An article in today's Journal talks about the different paths MBAs are turning to, now that investment banking can't be the catch-all career for those interested in finance. At many business schools, nearly 50% of graduates hope to land careers at investment banks or financial services firms, but in today's economy, those students must turn on their thinking caps, look beyond their nose and consider the alternatives.
First on their list, and for those generally lacking in creativity, are smaller boutique and middle-market investment firms. Consulting is also high up on the list of alternatives, and many companies that I've spoken with have reported a big surge in applicants at the entry level, especially in New York and DC, from individuals who had gone the banking route last year. Needless to say, this broader applicant pool has only made firms more selective and, sorry to say, the would-be bankers are often not at the top of the priority list, having shown no interest in consulting before the finance industry hoopla. As Julie Coffman, head of Bain & Co. recruiting in North America, puts it, recruiters now have to make sure applicants are "interested in Bain because of what we offer, not just because other avenues have closed. We don't want folks to wait out the storm for 12 to 18 months on our watch."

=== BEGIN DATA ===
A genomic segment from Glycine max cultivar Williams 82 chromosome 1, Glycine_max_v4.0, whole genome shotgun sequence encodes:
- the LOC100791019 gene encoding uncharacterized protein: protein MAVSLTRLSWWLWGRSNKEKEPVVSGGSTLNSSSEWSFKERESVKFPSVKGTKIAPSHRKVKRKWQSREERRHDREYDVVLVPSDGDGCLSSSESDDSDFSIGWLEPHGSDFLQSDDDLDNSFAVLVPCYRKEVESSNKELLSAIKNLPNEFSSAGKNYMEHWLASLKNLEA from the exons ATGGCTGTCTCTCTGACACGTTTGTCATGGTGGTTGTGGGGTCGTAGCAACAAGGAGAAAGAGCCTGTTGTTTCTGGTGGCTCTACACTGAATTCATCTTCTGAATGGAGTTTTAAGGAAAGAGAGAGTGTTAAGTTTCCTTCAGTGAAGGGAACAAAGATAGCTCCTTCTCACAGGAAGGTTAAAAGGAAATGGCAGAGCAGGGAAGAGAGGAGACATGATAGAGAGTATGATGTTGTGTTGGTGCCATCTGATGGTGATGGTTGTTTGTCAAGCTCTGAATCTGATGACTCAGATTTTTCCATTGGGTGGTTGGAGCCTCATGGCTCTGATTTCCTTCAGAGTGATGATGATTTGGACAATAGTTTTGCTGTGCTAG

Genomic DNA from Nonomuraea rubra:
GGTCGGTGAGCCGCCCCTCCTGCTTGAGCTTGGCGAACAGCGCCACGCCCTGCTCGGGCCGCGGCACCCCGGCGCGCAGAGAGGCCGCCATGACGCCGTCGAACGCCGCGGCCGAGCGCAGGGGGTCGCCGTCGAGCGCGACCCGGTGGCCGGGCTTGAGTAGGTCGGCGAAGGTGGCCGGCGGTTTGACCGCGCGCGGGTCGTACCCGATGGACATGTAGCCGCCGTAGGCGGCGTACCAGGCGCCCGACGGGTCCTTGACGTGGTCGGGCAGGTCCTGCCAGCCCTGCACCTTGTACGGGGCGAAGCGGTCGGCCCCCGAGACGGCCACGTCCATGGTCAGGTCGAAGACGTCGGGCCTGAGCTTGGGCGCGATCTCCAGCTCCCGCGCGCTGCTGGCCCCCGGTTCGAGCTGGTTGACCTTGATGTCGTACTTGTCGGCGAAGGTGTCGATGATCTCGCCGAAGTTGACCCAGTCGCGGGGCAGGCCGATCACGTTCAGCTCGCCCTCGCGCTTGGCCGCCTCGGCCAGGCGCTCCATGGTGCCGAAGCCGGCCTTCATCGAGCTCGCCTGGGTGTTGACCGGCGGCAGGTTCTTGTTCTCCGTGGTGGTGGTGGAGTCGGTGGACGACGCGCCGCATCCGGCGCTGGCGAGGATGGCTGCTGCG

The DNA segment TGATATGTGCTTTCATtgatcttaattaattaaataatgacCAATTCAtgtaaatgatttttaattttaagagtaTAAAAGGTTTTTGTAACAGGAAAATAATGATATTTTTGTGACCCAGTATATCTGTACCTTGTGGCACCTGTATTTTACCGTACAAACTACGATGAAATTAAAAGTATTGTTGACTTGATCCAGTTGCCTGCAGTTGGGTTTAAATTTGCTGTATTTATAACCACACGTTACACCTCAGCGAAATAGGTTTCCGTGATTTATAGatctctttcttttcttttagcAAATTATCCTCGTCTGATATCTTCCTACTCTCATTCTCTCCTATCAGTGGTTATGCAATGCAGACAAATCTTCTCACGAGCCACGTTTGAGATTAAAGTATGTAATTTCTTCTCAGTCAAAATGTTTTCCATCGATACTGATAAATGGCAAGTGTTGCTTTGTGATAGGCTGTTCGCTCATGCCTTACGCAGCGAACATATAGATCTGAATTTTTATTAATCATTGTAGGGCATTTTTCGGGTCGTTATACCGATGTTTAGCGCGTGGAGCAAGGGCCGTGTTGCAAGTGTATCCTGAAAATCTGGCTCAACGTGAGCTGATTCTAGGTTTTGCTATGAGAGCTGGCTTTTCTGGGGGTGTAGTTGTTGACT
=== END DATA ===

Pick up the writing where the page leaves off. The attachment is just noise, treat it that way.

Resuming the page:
The WSJ article notes that finance-oriented MBAs are also looking into back-office finance positions at large companies like Philips Electronics and Unilever. The consulting firms I've spoken to, however, have been interviewing MBAs for consulting positions, not for finance-related roles.
Want to be found by top employers? Upload Your Resume
Join Gold to Unlock Company Reviews